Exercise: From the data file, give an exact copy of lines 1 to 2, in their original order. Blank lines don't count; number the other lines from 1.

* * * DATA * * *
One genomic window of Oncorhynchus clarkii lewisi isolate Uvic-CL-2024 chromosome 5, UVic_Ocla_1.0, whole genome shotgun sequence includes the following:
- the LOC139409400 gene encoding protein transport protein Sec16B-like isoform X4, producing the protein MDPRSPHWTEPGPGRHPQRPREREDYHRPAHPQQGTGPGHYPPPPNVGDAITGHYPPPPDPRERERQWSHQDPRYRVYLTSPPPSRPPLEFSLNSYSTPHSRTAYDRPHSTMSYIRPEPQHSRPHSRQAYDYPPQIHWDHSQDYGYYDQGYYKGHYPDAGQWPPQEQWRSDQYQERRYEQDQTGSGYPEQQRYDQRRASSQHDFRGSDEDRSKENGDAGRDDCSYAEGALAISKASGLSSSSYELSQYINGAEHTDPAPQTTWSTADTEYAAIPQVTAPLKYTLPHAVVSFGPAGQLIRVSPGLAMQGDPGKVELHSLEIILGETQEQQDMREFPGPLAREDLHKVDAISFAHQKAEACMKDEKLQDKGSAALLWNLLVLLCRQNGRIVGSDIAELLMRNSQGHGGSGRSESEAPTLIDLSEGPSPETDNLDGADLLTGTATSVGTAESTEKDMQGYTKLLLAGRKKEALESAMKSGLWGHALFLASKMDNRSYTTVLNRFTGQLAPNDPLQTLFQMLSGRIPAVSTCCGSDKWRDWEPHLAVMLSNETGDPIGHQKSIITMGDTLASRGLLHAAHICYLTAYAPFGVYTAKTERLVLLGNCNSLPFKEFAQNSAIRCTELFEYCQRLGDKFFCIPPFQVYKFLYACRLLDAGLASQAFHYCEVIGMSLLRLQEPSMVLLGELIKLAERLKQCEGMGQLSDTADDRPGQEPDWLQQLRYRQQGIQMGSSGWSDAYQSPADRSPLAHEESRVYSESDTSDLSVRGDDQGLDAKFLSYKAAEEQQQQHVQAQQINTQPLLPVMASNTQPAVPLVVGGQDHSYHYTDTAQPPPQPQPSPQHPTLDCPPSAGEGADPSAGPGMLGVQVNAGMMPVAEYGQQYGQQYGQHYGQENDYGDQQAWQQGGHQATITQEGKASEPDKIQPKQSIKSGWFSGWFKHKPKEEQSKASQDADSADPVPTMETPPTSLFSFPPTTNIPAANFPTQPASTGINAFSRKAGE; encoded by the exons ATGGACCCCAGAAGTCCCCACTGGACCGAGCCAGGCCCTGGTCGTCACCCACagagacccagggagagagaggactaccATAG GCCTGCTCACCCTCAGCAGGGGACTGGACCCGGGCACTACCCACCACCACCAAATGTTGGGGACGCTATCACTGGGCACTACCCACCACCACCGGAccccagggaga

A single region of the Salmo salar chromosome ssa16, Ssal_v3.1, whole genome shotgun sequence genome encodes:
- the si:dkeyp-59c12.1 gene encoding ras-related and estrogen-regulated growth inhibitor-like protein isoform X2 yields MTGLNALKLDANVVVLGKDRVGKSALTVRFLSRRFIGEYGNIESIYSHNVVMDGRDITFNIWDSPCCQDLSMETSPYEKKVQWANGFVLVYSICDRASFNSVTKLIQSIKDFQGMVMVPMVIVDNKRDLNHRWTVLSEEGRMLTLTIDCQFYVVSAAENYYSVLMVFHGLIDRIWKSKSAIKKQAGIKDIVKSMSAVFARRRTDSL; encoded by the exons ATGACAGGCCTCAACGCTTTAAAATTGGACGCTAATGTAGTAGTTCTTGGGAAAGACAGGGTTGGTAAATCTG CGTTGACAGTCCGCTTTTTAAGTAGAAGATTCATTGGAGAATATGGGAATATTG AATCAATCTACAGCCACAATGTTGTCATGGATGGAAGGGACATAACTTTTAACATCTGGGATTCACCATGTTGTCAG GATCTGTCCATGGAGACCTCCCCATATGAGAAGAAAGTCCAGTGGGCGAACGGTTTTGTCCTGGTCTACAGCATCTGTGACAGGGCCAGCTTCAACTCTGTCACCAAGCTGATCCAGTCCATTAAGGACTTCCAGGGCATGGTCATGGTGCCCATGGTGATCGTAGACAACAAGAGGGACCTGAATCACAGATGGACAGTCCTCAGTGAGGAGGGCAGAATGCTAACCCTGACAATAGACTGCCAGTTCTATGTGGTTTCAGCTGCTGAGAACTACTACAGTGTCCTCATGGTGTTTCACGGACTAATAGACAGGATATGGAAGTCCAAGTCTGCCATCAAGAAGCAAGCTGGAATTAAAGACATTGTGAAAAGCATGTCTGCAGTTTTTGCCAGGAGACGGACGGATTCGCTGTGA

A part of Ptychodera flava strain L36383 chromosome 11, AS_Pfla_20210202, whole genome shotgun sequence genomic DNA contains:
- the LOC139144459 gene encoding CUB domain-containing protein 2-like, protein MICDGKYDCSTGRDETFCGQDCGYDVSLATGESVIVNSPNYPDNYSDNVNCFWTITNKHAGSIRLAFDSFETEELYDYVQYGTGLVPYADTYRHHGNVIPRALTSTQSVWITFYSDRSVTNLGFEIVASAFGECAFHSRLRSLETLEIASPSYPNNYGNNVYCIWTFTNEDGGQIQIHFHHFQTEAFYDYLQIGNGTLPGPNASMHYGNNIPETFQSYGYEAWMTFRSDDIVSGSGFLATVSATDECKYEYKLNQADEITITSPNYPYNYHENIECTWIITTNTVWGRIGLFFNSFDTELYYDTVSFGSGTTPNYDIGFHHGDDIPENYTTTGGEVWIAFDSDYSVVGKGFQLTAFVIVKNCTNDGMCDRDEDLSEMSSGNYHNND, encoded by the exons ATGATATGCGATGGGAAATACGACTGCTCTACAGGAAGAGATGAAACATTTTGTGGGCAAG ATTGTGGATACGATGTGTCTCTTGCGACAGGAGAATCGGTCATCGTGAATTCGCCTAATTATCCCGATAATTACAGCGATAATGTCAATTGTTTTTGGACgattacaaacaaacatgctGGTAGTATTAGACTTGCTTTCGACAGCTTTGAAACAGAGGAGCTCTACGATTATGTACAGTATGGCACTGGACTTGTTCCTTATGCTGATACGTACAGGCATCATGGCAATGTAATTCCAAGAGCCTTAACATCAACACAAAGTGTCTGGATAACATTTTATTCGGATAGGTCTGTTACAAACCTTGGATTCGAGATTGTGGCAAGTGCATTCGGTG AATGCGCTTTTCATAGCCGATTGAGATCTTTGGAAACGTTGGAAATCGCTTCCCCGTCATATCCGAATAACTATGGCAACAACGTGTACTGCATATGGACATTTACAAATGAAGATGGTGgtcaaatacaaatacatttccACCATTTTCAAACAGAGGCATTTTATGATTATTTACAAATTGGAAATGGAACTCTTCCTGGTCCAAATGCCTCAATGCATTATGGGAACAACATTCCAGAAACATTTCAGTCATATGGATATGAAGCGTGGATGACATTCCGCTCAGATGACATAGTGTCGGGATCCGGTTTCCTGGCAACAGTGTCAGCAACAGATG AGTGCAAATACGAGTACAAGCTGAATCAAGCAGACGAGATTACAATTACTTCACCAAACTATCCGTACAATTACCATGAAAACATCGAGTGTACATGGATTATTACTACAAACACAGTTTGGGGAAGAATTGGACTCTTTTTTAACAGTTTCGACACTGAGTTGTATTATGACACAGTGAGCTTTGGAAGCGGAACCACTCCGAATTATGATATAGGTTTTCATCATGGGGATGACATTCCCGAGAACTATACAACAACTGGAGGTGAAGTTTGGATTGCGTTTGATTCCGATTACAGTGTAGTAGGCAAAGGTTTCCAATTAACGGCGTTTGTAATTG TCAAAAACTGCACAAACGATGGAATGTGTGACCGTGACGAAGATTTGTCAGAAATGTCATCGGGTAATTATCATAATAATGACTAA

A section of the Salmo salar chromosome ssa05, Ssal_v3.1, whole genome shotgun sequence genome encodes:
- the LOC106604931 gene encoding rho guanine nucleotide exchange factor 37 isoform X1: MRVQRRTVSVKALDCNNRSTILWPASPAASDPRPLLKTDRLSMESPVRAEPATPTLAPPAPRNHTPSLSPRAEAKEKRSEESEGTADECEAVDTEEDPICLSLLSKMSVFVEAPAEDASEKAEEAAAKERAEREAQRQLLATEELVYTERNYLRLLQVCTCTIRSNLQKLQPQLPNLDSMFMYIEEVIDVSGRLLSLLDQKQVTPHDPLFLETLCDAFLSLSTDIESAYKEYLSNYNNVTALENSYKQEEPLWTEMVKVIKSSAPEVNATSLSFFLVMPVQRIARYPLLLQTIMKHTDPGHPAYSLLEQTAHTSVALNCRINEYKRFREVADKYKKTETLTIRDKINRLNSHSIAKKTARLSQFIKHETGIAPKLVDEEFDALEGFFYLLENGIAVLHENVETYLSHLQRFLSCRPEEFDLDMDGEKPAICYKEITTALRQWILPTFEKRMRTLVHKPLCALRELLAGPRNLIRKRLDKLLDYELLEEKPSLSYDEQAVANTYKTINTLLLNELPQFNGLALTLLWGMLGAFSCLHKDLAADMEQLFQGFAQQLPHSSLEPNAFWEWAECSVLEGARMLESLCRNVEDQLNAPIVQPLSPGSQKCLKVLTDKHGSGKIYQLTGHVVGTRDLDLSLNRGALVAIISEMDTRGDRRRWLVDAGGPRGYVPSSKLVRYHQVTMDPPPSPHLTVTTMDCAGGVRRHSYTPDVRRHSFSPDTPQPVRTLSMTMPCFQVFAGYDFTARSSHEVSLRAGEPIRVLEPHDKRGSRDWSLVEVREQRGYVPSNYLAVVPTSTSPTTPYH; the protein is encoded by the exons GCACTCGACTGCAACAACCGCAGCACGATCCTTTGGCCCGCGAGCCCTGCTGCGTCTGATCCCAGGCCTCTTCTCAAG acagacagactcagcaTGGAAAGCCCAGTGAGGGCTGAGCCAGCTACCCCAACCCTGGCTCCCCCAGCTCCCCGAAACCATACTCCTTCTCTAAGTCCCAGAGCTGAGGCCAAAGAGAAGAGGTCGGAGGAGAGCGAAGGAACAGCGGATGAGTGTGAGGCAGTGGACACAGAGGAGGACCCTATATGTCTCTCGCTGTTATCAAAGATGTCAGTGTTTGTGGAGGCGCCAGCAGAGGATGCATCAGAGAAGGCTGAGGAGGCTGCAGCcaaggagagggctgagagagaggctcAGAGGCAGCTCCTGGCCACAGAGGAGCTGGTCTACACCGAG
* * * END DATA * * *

One genomic window of Oncorhynchus clarkii lewisi isolate Uvic-CL-2024 chromosome 5, UVic_Ocla_1.0, whole genome shotgun sequence includes the following:
- the LOC139409400 gene encoding protein transport protein Sec16B-like isoform X4, producing the protein MDPRSPHWTEPGPGRHPQRPREREDYHRPAHPQQGTGPGHYPPPPNVGDAITGHYPPPPDPRERERQWSHQDPRYRVYLTSPPPSRPPLEFSLNSYSTPHSRTAYDRPHSTMSYIRPEPQHSRPHSRQAYDYPPQIHWDHSQDYGYYDQGYYKGHYPDAGQWPPQEQWRSDQYQERRYEQDQTGSGYPEQQRYDQRRASSQHDFRGSDEDRSKENGDAGRDDCSYAEGALAISKASGLSSSSYELSQYINGAEHTDPAPQTTWSTADTEYAAIPQVTAPLKYTLPHAVVSFGPAGQLIRVSPGLAMQGDPGKVELHSLEIILGETQEQQDMREFPGPLAREDLHKVDAISFAHQKAEACMKDEKLQDKGSAALLWNLLVLLCRQNGRIVGSDIAELLMRNSQGHGGSGRSESEAPTLIDLSEGPSPETDNLDGADLLTGTATSVGTAESTEKDMQGYTKLLLAGRKKEALESAMKSGLWGHALFLASKMDNRSYTTVLNRFTGQLAPNDPLQTLFQMLSGRIPAVSTCCGSDKWRDWEPHLAVMLSNETGDPIGHQKSIITMGDTLASRGLLHAAHICYLTAYAPFGVYTAKTERLVLLGNCNSLPFKEFAQNSAIRCTELFEYCQRLGDKFFCIPPFQVYKFLYACRLLDAGLASQAFHYCEVIGMSLLRLQEPSMVLLGELIKLAERLKQCEGMGQLSDTADDRPGQEPDWLQQLRYRQQGIQMGSSGWSDAYQSPADRSPLAHEESRVYSESDTSDLSVRGDDQGLDAKFLSYKAAEEQQQQHVQAQQINTQPLLPVMASNTQPAVPLVVGGQDHSYHYTDTAQPPPQPQPSPQHPTLDCPPSAGEGADPSAGPGMLGVQVNAGMMPVAEYGQQYGQQYGQHYGQENDYGDQQAWQQGGHQATITQEGKASEPDKIQPKQSIKSGWFSGWFKHKPKEEQSKASQDADSADPVPTMETPPTSLFSFPPTTNIPAANFPTQPASTGINAFSRKAGE; encoded by the exons ATGGACCCCAGAAGTCCCCACTGGACCGAGCCAGGCCCTGGTCGTCACCCACagagacccagggagagagaggactaccATAG GCCTGCTCACCCTCAGCAGGGGACTGGACCCGGGCACTACCCACCACCACCAAATGTTGGGGACGCTATCACTGGGCACTACCCACCACCACCGGAccccagggaga